How valuable is international work experience?
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As companies grow they spread across the globe, creating international career opportunities – and these are expected to increase dramatically.
Recent research by PwC, the professional services firm, predicts the number of workers who will take on global assignments will rise by 50 per cent over the next decade.
The findings also suggest that graduates are more than willing to help companies fulfil their growth ambitions by working abroad – but only 11 per cent of these graduates appear happy to go to India and only 2 per cent to China.
But how valuable is international work experience, and why are China and India such low-rated destinations?
Oliver Watson, managing director for UK, North America and the Middle East at Michael Page, the search firm, says it is worth a great deal. “Companies are operating over so many international boundaries, so the more languages and experience with different cultures you can bring to a company, the more you can help expand its global reach,” he says.
Peter Lacy, managing director of strategy for the Asia-Pacific region at Accenture, the management consultancy, says it is a crucial differentiator for current and future leaders. “Our clients increasingly operate seamlessly across borders. Our people need to be able to do the same,” he says. “That mindset comes from being exposed to new business cultures and experiences that come with international placements.”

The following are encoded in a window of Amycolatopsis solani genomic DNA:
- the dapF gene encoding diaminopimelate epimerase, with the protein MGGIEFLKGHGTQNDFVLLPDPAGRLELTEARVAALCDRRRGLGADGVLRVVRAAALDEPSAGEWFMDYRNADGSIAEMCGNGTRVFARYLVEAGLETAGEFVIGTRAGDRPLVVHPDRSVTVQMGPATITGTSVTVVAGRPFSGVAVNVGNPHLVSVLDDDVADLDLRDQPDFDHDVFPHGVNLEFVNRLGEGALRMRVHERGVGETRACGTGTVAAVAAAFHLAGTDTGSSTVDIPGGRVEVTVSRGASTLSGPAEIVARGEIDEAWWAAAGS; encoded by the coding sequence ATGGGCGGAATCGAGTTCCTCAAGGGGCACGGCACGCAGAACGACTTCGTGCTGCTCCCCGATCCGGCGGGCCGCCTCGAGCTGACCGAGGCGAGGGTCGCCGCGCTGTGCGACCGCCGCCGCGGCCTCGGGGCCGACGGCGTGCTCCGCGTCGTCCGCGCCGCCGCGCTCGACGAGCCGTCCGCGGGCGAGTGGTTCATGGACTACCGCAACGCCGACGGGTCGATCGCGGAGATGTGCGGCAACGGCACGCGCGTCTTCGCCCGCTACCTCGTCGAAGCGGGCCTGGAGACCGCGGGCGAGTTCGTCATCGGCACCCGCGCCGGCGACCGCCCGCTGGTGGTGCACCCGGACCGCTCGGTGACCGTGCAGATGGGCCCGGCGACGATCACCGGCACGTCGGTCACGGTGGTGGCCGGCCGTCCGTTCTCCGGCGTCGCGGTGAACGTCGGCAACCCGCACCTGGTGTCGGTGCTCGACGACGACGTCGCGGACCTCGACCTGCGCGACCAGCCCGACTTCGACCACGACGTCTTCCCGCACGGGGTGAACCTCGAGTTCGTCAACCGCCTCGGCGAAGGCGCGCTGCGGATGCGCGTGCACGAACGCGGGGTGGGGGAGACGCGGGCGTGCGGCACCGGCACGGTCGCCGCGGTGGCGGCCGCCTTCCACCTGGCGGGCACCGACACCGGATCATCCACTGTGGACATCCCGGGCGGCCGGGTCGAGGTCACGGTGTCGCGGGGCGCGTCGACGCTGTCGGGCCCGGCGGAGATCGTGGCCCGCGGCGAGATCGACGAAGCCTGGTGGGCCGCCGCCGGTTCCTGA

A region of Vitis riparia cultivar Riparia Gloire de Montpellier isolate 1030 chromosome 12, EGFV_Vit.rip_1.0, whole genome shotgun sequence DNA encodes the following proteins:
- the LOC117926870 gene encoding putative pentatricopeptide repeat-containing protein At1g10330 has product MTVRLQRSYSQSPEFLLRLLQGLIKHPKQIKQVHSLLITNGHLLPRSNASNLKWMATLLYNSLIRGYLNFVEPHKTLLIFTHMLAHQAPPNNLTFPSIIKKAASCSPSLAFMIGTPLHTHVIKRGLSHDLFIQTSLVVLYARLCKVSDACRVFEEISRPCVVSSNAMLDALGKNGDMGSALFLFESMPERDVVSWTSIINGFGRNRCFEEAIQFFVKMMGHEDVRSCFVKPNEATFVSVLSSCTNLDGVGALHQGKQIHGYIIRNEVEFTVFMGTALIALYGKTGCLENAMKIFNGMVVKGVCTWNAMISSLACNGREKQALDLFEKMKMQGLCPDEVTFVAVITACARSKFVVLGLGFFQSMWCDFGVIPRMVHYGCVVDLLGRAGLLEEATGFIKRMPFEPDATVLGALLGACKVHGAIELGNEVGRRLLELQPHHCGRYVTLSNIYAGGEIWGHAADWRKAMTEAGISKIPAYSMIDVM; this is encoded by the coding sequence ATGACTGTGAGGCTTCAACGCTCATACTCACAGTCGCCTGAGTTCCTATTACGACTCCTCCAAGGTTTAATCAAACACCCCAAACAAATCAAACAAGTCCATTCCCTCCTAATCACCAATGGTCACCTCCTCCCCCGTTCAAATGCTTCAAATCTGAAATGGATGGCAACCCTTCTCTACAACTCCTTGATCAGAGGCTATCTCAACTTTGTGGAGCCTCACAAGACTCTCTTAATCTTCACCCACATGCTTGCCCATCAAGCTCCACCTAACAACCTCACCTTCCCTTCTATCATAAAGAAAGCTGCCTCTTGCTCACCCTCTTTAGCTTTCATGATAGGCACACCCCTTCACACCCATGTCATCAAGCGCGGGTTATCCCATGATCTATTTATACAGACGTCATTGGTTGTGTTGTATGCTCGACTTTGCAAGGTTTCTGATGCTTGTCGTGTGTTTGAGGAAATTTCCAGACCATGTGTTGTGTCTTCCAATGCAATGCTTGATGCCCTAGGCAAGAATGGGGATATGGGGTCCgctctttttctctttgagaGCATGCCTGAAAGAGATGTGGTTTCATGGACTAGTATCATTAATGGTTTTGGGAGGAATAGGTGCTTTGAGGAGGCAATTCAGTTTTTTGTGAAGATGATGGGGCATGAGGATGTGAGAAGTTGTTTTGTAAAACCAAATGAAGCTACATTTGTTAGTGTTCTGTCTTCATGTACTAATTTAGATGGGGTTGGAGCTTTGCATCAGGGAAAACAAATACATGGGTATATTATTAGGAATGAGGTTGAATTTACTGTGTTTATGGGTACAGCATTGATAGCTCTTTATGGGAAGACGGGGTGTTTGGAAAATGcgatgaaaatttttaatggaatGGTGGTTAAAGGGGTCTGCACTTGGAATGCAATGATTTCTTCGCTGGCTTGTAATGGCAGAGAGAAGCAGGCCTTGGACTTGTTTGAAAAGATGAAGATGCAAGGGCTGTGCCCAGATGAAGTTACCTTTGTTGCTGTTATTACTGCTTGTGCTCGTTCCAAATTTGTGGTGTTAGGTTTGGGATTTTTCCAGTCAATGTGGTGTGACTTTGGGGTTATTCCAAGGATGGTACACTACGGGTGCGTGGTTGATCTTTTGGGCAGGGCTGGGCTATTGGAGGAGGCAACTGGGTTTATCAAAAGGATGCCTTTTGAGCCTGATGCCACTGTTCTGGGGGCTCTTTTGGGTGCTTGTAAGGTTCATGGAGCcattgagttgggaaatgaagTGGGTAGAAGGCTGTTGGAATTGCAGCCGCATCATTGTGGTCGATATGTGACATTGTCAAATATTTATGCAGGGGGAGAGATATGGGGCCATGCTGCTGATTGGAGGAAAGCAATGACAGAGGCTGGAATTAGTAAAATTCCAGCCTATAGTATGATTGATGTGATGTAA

This is backed up by Ben Searls, a senior manager at recruiter Badenoch & Clark. He believes those without work experience abroad will struggle to get the top jobs. “If you have international work experience, you’re likely to be confident and have an outgoing personality, which helps you engage with stakeholders,” he says.
His colleague Andrew Caulfield, a managing consultant in the firm’s legal division, agrees. Having experience of different cultures is seen as vital. “All lawyers are regarded as more suitable if they have had exposure to an international platform.”